Transformative box office. The latest "Transformers" movie set off fireworks around the world, taking in $116.4 million for the holiday weekend in the U.S. and an additional $217 million around the globe. "Transformers" blew away the other two new releases as "Larry Crowne," the romantic comedy starring Tom Hanks and Julia Roberts, took in only $15.6 million and teen romance "Monte Carlo" managed only $8.8 million. Among the returning movies, "Cars 2" and "Bad Teacher" were still solid. Box-office analysis from the Los Angeles Times, Deadline Hollywood and Movie City News.
No laughing matter. Comedy doesn't pay as well as it used to for big movie stars. Besides the usual issue of U.S. comedies often not translating well overseas, the genre has been particularly hard hit by the softening DVD business. "Because of the weakening DVD market, even when we love the material it doesn't make sense for us to make a creatively risky or daring comedy for much more than $25 million," Columbia Pictures President Doug Belgrad told the Los Angeles Times. Remember when movies were made because executives believed in them creatively and not because of how they would play 10,000 miles away from here?Mogul mating season. Investment bank Allen & Co.'s annual gathering of media and technology bigwigs kicks off today in Sun Valley, Idaho. As usual, top executives from around the U.S. will take over the resort town and attend panels, listen to world leaders, ride bikes and go rafting. The media will be there too, trying to track their every move and to practice their lip-reading skills. I'd love for TMZ to find a way to infiltrate this thing. A preview from the Wall Street Journal.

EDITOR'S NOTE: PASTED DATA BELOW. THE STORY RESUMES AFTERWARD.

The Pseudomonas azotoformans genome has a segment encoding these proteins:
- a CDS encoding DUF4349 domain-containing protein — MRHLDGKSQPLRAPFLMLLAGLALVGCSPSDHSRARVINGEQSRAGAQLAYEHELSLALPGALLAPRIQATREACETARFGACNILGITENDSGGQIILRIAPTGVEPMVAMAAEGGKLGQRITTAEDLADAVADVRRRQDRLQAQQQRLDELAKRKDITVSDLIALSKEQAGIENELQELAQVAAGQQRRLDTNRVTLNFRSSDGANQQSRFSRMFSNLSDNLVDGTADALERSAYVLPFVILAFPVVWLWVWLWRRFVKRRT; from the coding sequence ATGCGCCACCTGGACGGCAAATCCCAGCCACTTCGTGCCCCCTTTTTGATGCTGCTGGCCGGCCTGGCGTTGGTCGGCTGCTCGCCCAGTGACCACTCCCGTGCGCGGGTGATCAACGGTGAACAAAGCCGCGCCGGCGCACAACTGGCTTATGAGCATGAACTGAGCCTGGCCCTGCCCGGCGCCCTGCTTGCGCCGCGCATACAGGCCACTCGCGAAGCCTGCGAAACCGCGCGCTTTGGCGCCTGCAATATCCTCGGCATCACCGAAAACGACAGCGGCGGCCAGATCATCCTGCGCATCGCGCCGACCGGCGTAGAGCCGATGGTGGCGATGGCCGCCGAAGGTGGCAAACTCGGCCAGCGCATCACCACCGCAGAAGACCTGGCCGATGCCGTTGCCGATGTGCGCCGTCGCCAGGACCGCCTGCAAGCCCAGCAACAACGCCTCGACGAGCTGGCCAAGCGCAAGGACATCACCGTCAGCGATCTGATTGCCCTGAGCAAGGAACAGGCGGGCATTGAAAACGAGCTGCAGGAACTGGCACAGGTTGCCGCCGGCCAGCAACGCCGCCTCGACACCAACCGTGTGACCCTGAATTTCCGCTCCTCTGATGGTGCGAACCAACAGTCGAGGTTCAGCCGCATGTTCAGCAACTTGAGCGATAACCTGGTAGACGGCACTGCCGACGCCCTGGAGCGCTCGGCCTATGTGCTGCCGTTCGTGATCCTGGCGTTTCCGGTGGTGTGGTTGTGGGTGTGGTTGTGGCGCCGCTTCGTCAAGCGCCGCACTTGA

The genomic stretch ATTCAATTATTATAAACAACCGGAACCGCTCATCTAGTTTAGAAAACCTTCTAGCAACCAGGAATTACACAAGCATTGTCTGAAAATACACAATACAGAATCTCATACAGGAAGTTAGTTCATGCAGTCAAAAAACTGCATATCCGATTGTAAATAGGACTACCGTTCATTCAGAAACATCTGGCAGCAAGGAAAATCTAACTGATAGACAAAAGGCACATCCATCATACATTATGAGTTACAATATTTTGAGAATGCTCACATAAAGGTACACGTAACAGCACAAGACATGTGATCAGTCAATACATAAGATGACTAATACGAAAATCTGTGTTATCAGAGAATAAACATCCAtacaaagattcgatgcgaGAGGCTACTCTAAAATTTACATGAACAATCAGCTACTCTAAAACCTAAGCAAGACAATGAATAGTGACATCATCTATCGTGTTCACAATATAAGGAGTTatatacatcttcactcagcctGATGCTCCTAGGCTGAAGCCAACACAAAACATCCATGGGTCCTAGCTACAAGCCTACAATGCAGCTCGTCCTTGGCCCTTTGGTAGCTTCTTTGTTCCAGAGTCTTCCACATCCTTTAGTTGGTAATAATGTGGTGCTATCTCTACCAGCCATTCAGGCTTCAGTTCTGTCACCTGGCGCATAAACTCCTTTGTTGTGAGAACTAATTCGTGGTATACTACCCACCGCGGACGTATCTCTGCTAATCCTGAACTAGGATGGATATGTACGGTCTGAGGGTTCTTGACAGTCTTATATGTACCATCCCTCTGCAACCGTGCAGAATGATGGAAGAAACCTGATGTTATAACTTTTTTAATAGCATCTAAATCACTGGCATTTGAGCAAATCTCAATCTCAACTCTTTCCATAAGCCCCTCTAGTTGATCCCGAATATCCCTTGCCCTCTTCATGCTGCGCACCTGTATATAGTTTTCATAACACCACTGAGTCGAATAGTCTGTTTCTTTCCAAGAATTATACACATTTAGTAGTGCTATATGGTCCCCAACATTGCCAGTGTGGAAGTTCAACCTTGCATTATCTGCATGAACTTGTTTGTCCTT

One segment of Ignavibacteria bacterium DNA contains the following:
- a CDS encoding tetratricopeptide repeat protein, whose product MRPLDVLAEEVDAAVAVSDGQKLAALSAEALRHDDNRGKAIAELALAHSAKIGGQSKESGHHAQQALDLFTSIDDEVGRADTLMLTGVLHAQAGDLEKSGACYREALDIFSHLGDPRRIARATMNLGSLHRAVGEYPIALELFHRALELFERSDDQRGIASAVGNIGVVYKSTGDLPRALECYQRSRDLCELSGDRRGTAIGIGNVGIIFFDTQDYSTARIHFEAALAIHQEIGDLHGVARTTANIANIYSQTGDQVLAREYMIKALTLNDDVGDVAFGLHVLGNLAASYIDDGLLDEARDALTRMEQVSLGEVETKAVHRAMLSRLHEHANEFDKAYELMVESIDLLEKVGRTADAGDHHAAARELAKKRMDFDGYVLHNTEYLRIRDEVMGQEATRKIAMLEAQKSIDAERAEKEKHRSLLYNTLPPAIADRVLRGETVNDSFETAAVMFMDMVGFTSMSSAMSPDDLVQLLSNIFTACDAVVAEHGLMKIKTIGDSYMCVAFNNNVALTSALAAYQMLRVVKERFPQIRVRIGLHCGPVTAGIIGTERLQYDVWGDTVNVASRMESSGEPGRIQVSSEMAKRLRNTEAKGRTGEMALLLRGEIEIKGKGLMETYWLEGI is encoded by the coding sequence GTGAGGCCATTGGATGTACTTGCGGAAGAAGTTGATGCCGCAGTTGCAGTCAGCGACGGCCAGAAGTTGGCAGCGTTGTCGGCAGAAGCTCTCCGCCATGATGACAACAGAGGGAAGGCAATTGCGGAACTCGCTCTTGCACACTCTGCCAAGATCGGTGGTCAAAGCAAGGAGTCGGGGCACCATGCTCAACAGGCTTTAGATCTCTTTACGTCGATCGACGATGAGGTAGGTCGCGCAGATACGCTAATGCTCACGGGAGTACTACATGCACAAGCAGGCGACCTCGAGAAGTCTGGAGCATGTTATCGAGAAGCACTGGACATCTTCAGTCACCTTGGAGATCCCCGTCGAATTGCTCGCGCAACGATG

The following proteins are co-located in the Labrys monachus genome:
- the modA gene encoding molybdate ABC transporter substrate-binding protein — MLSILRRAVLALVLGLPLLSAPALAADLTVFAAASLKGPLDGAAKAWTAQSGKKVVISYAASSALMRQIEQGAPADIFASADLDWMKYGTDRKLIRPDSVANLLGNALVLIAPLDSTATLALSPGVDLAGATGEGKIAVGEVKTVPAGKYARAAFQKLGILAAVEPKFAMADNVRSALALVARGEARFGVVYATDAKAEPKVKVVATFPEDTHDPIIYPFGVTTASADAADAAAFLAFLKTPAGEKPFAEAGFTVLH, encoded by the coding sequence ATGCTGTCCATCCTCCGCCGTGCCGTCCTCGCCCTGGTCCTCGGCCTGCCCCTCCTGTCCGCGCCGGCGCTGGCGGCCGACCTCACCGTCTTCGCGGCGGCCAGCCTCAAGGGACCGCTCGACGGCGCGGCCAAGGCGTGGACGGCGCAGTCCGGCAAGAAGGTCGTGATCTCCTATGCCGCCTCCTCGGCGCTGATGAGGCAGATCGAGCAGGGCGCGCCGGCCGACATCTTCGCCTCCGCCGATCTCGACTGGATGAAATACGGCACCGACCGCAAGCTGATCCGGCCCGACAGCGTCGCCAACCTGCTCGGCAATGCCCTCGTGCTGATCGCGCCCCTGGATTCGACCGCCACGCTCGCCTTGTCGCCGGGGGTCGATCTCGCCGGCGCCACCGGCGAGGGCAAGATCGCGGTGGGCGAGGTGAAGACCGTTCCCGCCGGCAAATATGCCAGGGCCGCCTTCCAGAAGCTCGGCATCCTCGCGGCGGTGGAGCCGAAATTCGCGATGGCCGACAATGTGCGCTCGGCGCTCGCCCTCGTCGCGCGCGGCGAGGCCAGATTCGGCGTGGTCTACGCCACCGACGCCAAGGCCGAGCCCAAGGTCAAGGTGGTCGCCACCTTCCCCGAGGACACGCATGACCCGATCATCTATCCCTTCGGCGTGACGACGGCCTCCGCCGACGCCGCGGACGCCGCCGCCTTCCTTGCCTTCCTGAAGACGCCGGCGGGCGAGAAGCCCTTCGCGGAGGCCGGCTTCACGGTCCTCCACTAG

Who needs scripts anyway. A new report from the Writers Guild of America West shows that salaries for movie writers took a 10% hit in 2010, and that the overall number of writers employed in the film and TV biz dropped by almost 5%. More on the numbers from Variety.
Ten percenter chases video game dollars. Business Week profiles Jeff Hilbert, considered to be the biggest agent in the video game business. "Jeff's the kind of guy who can find us the crazy ... that we would never think of ourselves." Feargus Urquhart, chief executive officer of Obsidian Entertainment, said of Hilbert.
Bogus tweets. A Fox News Twitter feed was hacked and used to send disturbing messages about President Obama. The Secret Service is looking into the matter. Maybe Twitter needs to do a better job of safeguarding accounts, because this seems to be happening more often. Details from the New York Times.
A new low. The British News Corp. newspaper "News of the World," which has been accused of hacking into the voice-mail accountants of celebrities and members of the royal family, did the same to a missing girl's phone, reports the Guardian. News of the World is even accused of deleting voice mails from the girl's family to clear space for more messages.
Inside the Los Angeles Times: Mary McNamara says HBO needs to put a sweater on some of its shows. Betsy Sharkey on how Hollywood is squandering opportunities with 3-D. Netflix is expanding into Latin America.
-- Joe Flint